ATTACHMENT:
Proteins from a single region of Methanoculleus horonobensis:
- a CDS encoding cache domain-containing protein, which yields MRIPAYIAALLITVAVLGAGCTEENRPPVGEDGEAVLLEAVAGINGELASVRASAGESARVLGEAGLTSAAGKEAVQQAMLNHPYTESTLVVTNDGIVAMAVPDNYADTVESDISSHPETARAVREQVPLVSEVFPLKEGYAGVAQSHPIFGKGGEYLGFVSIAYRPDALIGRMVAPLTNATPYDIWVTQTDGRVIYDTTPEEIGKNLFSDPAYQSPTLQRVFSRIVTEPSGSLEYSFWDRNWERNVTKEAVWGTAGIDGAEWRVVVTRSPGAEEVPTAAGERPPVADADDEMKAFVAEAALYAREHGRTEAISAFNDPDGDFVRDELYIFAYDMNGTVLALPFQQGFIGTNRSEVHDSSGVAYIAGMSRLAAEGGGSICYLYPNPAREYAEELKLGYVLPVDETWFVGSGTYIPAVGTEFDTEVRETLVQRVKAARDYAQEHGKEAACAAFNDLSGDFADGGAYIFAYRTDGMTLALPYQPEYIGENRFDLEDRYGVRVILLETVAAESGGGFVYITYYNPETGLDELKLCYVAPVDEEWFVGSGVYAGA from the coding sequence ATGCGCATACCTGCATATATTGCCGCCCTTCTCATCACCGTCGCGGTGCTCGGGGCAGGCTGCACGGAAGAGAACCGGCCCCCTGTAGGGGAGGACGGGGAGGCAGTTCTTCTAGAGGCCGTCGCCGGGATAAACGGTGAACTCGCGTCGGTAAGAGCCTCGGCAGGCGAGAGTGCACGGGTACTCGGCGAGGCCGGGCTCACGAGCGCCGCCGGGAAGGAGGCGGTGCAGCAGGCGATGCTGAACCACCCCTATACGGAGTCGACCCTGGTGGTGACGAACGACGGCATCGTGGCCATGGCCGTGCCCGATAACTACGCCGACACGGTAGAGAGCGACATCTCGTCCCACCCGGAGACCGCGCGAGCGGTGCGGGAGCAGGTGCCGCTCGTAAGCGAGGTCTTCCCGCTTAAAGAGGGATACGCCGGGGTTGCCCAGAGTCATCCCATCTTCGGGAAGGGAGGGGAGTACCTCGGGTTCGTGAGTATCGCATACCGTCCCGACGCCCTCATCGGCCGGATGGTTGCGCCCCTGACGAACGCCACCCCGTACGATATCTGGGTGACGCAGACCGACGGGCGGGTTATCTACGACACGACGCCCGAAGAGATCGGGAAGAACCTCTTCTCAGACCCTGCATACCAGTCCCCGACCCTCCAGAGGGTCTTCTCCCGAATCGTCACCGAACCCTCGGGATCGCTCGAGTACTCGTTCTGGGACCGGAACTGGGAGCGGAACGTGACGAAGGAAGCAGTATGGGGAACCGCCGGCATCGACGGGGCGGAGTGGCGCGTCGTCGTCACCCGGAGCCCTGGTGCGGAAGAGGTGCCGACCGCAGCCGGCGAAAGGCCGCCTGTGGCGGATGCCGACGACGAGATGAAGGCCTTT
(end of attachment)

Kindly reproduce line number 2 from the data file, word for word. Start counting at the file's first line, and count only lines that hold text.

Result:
- a CDS encoding cache domain-containing protein, which yields MRIPAYIAALLITVAVLGAGCTEENRPPVGEDGEAVLLEAVAGINGELASVRASAGESARVLGEAGLTSAAGKEAVQQAMLNHPYTESTLVVTNDGIVAMAVPDNYADTVESDISSHPETARAVREQVPLVSEVFPLKEGYAGVAQSHPIFGKGGEYLGFVSIAYRPDALIGRMVAPLTNATPYDIWVTQTDGRVIYDTTPEEIGKNLFSDPAYQSPTLQRVFSRIVTEPSGSLEYSFWDRNWERNVTKEAVWGTAGIDGAEWRVVVTRSPGAEEVPTAAGERPPVADADDEMKAFVAEAALYAREHGRTEAISAFNDPDGDFVRDELYIFAYDMNGTVLALPFQQGFIGTNRSEVHDSSGVAYIAGMSRLAAEGGGSICYLYPNPAREYAEELKLGYVLPVDETWFVGSGTYIPAVGTEFDTEVRETLVQRVKAARDYAQEHGKEAACAAFNDLSGDFADGGAYIFAYRTDGMTLALPYQPEYIGENRFDLEDRYGVRVILLETVAAESGGGFVYITYYNPETGLDELKLCYVAPVDEEWFVGSGVYAGA from the coding sequence ATGCGCATACCTGCATATATTGCCGCCCTTCTCATCACCGTCGCGGTGCTCGGGGCAGGCTGCACGGAAGAGAACCGGCCCCCTGTAGGGGAGGACGGGGAGGCAGTTCTTCTAGAGGCCGTCGCCGGGATAAACGGTGAACTCGCGTCGGTAAGAGCCTCGGCAGGCGAGAGTGCACGGGTACTCGGCGAGGCCGGGCTCACGAGCGCCGCCGGGAAGGAGGCGGTGCAGCAGGCGATGCTGAACCACCCCTATACGGAGTCGACCCTGGTGGTGACGAACGACGGCATCGTGGCCATGGCCGTGCCCGATAACTACGCCGACACGGTAGAGAGCGACATCTCGTCCCACCCGGAGACCGCGCGAGCGGTGCGGGAGCAGGTGCCGCTCGTAAGCGAGGTCTTCCCGCTTAAAGAGGGATACGCCGGGGTTGCCCAGAGTCATCCCATCTTCGGGAAGGGAGGGGAGTACCTCGGGTTCGTGAGTATCGCATACCGTCCCGACGCCCTCATCGGCCGGATGGTTGCGCCCCTGACGAACGCCACCCCGTACGATATCTGGGTGACGCAGACCGACGGGCGGGTTATCTACGACACGACGCCCGAAGAGATCGGGAAGAACCTCTTCTCAGACCCTGCATACCAGTCCCCGACCCTCCAGAGGGTCTTCTCCCGAATCGTCACCGAACCCTCGGGATCGCTCGAGTACTCGTTCTGGGACCGGAACTGGGAGCGGAACGTGACGAAGGAAGCAGTATGGGGAACCGCCGGCATCGACGGGGCGGAGTGGCGCGTCGTCGTCACCCGGAGCCCTGGTGCGGAAGAGGTGCCGACCGCAGCCGGCGAAAGGCCGCCTGTGGCGGATGCCGACGACGAGATGAAGGCCTTT